Blockchain: Evolving into Everyday Services - Part 2

*This post is a translated excerpt from Proof of Report UDC 2018 written by Ran Ko, CCO of Join:D, a blockchain media affiliated with JoongAng Daily.

Blockchain: Evolving into Everyday Services - Part 1

Blockchain: Evolving into Everyday Services - Part 2

Time for a breakthrough service

The origins of the Internet dates back to 1969 and ARPANET, an early packet-switching network set up with support from the Pentagon to connect four U.S. universities. ARPANET was initially established for military purposes, but it took the shape of our modern Internet environment once protocol suite TCP/IP was implemented, with separate networks for the public (ARPANET) and the military (MILNET).

In Korea, Korea Telecom (KT) started the first commercial Internet service, called KORNET, in June of 1994. Since it utilized the telephone network, disconnections were common and attempting to transfer image files was only for the brave. Still, the ability to chat in real-time was plenty to get people excited.

1998 signaled the start of high-speed Internet networks. The very next year, the ‘Ms. O video controversy’ became national news when someone converted a celebrity sex tape from videotape to digital video and uploaded it to the web. Non-computer science students began studying programming just to watch the video and the number of high-speed Internet subscribers increased dramatically.

This kind of effect certainly isn’t unique to the Internet, as many have argued that pornography is the most impactful catalyst in advancing information technology. In the 1970s, pornographic videos played a role in the mass adoption of VCRs. The adult industry was also the first to successfully shift their businesses to DVD and web platforms. The proliferation of online credit card transactions? Also due to Internet pornography. To some, even Kakao Talk, Korea’s most widely used messenger platform, owes its massive popularity to pornography.

Bringing up these examples isn’t to espouse the innovative spirit of the porn industry. Rather, it’s simply to point out that a lot of people started using the Internet so they could watch porn, not because they understood the complicated technical and operational principles of TCP/IP. Now, those people get their daily news on Naver, search for information on Google, and buy things on Amazon. They get updates on their friends on Facebook and learn new things on Wikipedia. The number of things you can now do on the Internet almost defies imagination.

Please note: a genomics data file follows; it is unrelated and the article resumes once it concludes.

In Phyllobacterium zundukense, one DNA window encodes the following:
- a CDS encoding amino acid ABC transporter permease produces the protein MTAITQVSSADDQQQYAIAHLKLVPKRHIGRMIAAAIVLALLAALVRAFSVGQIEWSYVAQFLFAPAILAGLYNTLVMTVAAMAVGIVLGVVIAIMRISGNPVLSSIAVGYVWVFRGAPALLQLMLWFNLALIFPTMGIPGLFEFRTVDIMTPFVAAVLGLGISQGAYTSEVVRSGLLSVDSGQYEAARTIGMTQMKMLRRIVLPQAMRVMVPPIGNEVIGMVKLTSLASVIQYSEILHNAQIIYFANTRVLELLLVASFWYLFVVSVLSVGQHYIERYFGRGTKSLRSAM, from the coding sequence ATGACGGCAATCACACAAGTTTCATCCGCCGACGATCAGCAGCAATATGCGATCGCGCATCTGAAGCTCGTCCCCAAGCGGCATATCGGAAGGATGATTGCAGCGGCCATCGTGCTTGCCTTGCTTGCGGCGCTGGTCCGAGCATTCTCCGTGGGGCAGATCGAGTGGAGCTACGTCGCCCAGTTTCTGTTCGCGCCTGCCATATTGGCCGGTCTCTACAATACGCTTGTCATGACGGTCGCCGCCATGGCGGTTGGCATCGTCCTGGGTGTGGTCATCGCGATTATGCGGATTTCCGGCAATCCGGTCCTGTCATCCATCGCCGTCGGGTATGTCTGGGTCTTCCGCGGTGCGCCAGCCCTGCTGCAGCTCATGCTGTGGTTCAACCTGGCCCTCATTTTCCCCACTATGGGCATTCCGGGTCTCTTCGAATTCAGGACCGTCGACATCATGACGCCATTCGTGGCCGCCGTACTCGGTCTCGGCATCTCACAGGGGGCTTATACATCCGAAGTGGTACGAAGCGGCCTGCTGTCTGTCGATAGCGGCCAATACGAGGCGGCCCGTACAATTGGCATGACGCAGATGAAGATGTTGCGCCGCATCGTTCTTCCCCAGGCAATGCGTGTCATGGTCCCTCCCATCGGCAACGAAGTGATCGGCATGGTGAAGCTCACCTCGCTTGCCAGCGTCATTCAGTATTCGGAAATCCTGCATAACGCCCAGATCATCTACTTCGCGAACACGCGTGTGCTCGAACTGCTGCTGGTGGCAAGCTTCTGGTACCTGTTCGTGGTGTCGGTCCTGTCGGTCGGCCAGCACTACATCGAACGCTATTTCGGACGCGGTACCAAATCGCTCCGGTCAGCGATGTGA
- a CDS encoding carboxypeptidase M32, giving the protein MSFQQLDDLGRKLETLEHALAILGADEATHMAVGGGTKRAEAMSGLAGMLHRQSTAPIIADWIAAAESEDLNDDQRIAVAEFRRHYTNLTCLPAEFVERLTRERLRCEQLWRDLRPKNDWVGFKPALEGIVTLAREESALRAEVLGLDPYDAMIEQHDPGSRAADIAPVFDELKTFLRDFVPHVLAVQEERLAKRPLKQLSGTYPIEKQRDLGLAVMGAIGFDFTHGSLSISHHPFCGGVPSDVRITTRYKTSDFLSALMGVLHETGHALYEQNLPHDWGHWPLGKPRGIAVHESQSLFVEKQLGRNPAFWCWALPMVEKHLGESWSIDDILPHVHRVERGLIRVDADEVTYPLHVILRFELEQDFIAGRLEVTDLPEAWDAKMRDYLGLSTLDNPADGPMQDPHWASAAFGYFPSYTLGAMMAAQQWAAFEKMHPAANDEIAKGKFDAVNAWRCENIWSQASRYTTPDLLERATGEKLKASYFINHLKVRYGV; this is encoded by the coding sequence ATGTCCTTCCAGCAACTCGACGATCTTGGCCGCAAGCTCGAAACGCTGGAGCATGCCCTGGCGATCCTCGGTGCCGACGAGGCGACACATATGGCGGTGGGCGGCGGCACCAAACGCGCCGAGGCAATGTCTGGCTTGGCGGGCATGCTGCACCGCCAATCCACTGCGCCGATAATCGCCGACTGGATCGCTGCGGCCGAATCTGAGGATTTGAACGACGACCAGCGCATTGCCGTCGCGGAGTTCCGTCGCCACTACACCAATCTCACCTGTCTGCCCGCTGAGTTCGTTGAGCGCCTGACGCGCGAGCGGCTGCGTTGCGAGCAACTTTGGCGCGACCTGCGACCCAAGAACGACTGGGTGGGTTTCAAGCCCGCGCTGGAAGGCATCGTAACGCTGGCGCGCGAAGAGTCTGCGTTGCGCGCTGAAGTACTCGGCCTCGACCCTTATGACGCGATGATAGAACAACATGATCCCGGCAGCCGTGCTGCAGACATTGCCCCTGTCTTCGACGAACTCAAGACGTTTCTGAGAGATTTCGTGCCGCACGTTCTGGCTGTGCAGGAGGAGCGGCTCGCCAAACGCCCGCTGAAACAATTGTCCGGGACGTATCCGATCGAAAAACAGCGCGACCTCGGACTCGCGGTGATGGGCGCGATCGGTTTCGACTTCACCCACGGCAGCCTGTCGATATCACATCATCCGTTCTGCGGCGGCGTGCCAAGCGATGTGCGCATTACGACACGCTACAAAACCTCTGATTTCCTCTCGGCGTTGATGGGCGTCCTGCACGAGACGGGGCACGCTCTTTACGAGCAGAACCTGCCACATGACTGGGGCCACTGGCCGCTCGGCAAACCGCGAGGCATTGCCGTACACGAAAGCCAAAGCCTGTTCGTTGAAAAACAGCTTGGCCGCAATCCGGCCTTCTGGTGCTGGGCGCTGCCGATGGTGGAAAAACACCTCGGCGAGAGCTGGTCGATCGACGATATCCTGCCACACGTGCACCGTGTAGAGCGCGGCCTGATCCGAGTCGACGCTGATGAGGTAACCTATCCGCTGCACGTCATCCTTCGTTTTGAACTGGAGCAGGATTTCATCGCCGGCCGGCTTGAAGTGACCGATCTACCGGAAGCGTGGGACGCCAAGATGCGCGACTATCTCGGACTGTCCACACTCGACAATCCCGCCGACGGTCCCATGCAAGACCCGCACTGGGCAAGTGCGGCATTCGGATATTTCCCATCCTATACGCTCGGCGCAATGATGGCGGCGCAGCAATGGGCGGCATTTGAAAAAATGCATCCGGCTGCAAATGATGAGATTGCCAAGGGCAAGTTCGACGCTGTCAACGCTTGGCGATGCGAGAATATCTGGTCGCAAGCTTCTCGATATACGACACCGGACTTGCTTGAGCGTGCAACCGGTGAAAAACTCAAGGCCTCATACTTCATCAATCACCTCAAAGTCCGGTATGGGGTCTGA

And blockchain technology is on the same path. Up to this point, we’ve spent a lot of time discussing “what” blockchain is, discussing the principles behind distributed ledgers and data encryption. And while developers were focusing on the technological possibilities, the general public caught cryptocurrency fever. Many jumped head-first into questionable crypto exchanges, hoping to go from rags-to-riches through hundred-fold returns on their investments.

If blockchain is to go beyond what some (including Korea’s Prime Minister Lee Nak-yeon) have labeled a ‘pathological social phenomenon’, it needs a breakthrough service, something akin to the Google or Amazon of the blockchain. There can’t be any more blockchain projects that promise a thoroughbred on their white papers then deliver a service that’s closer to a donkey.

It’s hard to predict when a truly mainstream blockchain service will appear. Dunamu Chairman Song Chi-hyung expects this to happen within the next 2 to 3 years. A month in the crypto industry is comparable to a year in other tech industries in terms of how quickly things are changing. Plus, despite the risks reverse ICOs pose to existing shareholders’ profits, industry-leading businesses are actively embracing them due to the relatively high success rate of reverse ICOs.

What’s not hard to predict is that this breakthrough service will not come from critics, regulators or even investors. It will no doubt come from the minds of innovative developers looking to solve some kind of problem.

During the ‘Upbit Developer Conference (UDC) 2018’ held in Jeju last September, Song concluded his keynote address by stressing Dunamu’s mission and the company’s developer-first culture.

“If everybody only focused on the negative side effects of StarCraft and stunted the game industry with various regulations, Korea would never have grown into a global gaming powerhouse. The same goes for semiconductors. There was a time when developing a semiconductor industry was considered absurd because Korea could barely produce TVs. If we backed away from making that commitment, Korea would not have become a global leader. The same kind of commitment is needed in the blockchain industry, and Dunamu and Upbit’s developers promise to take the lead in making that commitment.”

※ Referenced speeches (The speeches can be viewed in their entirety on the UDC 2018 YouTube page)

- Welcome & Keynote Speech by Song Chi-hyung, Chairman of Dunamu:
(Available in Korean only)



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